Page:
whelmingly at the committee's annual
conference in June, at the university's
campus in Waltham, Mass.
"In this day of sexual equality, it
seemed an appropriate time to welcome
anyone who wishes to join this won-
derful organization," said Women's
Committee National President Marsha
Stoller.
The 55,000-member committee is
a fund-raising organization that sup-
ports the Brandeis libraries. It is believed
to be the largest friends-of-the library
group in the world.

F

ince its earliest days, the Yale
University Library in New
Haven, Conn., has collected Ju-
daica. Now its prolific collection will be
on display through Sept. 12 in an ex-
hibit titled, "Hebraica to Judaica: Three
Centuries of Collecting at Yale."
Relics from biblical times— among
them a Babylonian account tablet from
the 6th century BCE — are the oldest
items in the exhibit. A barrel cylinder
recording the accomplishments of Neb-
uchadnezzar and coins from the time
of King Herod also will be on view.
Among the medieval manuscripts
on display will be a 14th-century copy
of the Mishnah Torah, Maimonides'

compendium on Jewish law, and a vol-
ume of emblematic vignettes present-
ed in 1769 to Pope Clement XIV by the
Jewish community in Rome.
Other exhibits will include a first edi-
tion of Theodor Herzl's DerJudenstaat,
the cornerstone of modern political
Zionism; a 1957 manuscript map of Is-
rael drawn on goatskin; and selections
from the library's holdings in Yiddish
literature, including the only books ever
printed in Yiddish in New Haven—two
novels written by Abe Abelson during
World War II.
The museum's Judaica curator is
Linda Lerman, a former Detroiter and
University of Michigan graduate.

A 19th-century amulet for the protection of children and mothers.

Report Says Anti-Semitism Has
`Markedly Worsened'

Sticky Business
In Israel

ew York (JTA) — For years,
Americans living in Israel
have asked visitors from their
home country to smuggle in peanut but-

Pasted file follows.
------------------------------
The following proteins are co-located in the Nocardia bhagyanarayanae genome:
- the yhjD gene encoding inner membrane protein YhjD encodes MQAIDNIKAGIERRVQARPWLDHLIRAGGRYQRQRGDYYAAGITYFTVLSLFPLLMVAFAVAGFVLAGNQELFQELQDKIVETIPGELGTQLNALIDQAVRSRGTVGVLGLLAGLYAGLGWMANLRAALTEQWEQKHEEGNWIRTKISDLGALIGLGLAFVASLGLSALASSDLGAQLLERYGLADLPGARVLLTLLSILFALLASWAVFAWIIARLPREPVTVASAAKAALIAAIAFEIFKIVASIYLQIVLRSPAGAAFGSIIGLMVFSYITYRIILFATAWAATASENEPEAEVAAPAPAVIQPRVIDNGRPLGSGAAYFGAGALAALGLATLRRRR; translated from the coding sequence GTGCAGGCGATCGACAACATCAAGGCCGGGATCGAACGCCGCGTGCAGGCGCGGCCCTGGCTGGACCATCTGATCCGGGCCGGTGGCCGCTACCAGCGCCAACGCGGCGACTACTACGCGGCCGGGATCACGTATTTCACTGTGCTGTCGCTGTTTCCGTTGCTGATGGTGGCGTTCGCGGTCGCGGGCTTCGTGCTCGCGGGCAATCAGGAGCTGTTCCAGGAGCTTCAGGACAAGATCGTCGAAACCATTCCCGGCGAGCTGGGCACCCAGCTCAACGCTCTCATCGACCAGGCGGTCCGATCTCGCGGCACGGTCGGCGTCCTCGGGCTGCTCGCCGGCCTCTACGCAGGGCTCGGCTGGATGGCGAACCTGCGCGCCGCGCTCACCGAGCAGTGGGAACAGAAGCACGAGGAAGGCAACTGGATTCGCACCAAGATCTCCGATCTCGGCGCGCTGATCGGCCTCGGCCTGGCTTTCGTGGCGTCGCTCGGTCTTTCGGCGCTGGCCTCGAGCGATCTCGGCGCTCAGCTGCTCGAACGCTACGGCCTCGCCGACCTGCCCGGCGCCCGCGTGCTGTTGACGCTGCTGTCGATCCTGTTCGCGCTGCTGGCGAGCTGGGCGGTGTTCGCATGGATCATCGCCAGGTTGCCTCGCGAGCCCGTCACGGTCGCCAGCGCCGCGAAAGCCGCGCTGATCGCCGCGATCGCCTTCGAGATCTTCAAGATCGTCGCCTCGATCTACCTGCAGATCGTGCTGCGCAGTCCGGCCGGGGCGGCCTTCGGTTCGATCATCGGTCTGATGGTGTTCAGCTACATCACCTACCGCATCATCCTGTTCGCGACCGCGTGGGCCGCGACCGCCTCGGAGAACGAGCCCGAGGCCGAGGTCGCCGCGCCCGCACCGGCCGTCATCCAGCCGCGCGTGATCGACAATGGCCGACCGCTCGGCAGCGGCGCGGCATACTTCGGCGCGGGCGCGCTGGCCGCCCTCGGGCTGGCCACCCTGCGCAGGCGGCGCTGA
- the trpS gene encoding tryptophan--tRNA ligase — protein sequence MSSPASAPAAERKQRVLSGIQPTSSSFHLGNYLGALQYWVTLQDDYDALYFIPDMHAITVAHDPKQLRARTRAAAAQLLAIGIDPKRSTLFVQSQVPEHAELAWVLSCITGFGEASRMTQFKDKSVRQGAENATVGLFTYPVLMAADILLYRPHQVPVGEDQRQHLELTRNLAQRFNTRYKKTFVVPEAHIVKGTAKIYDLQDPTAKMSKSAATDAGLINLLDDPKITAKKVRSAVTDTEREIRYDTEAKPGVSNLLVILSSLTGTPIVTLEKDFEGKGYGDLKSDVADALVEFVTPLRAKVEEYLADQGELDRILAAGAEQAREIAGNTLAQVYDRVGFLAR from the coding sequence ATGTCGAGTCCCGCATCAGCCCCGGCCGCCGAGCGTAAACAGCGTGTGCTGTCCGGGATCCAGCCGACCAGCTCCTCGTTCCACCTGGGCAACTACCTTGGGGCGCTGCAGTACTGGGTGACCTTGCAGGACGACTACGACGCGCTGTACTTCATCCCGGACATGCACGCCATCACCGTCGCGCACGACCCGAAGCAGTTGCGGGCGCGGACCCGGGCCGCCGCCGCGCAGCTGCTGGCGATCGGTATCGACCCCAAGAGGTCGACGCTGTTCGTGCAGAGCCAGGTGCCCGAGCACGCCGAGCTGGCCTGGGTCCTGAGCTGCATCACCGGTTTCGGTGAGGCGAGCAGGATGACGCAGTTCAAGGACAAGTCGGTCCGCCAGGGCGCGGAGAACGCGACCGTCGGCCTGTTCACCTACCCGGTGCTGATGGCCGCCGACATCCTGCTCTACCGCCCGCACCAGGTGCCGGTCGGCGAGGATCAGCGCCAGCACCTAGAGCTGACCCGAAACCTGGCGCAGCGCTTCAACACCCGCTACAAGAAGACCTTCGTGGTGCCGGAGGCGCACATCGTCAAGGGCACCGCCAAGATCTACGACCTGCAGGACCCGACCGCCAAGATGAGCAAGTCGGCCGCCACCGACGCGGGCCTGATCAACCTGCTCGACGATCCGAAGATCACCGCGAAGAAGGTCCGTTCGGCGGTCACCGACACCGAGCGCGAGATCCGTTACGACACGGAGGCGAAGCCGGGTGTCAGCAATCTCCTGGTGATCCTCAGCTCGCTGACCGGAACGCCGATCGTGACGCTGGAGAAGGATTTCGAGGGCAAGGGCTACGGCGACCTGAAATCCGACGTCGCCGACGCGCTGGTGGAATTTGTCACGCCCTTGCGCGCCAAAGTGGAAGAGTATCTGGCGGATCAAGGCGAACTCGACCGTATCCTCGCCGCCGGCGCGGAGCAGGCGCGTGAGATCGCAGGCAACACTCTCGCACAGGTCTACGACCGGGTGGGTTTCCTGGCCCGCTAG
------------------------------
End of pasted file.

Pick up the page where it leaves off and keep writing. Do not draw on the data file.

ter, citing the inferior taste and con-
sistency of the Israeli versions of the
staple food.
Also noted is the proliferation of "re-
visionist historians" who allege the
Holocaust never occurred. According
to the report, "In France, Holocaust de-
nial appears to hold an appeal un-
matched elsewhere."

N

n certain parts of the world, "the
anti-Semitic climate has marked-
ly worsened" according to a report
released this week by the World Jew-
ish Congress.
The 350-page paper, Anti-Semitism
World Report 1992, was prepared for
the first International Conference on
Anti-Semitism, which is being held this
week in Brussels.
Assessing the level of anti-Semitism
on a country-by-country basis, the re-
port found that in the former Soviet
Union, "the collapse of the Soviet sys-

I

tern has given rise to what is probably
the most dynamic anti-Semitic move-
ment to be found anywhere in the
world." It cites increased anti-Semitism
in Latvia, Lithuania, Uzbekistan and
Azerbaijan. Islamic fundamentalism is
identified as the most serious threat
to Jewish security.
Also noted is the proliferation of "re-
visionist historians" who allege the
Holocaust never occurred. According
to the report, "In France, Holocaust de-
nial appears to hold an appeal un-
matched elsewhere."

THE _DETROIT JEWISH NEWS 11